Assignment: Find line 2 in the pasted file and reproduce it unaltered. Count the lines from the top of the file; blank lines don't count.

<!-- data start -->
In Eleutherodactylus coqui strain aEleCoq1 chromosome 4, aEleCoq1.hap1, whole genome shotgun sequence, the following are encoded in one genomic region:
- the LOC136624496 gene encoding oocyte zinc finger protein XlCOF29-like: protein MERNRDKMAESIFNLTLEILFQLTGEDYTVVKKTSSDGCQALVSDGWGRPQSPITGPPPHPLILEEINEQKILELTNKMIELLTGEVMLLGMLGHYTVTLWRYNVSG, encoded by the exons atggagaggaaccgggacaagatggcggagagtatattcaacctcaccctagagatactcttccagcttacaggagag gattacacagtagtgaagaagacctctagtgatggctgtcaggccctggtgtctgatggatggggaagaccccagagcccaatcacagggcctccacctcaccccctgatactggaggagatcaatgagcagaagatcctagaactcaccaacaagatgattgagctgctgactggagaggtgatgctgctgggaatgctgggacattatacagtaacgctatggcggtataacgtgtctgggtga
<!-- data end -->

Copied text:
- the LOC136624496 gene encoding oocyte zinc finger protein XlCOF29-like: protein MERNRDKMAESIFNLTLEILFQLTGEDYTVVKKTSSDGCQALVSDGWGRPQSPITGPPPHPLILEEINEQKILELTNKMIELLTGEVMLLGMLGHYTVTLWRYNVSG, encoded by the exons atggagaggaaccgggacaagatggcggagagtatattcaacctcaccctagagatactcttccagcttacaggagag gattacacagtagtgaagaagacctctagtgatggctgtcaggccctggtgtctgatggatggggaagaccccagagcccaatcacagggcctccacctcaccccctgatactggaggagatcaatgagcagaagatcctagaactcaccaacaagatgattgagctgctgactggagaggtgatgctgctgggaatgctgggacattatacagtaacgctatggcggtataacgtgtctgggtga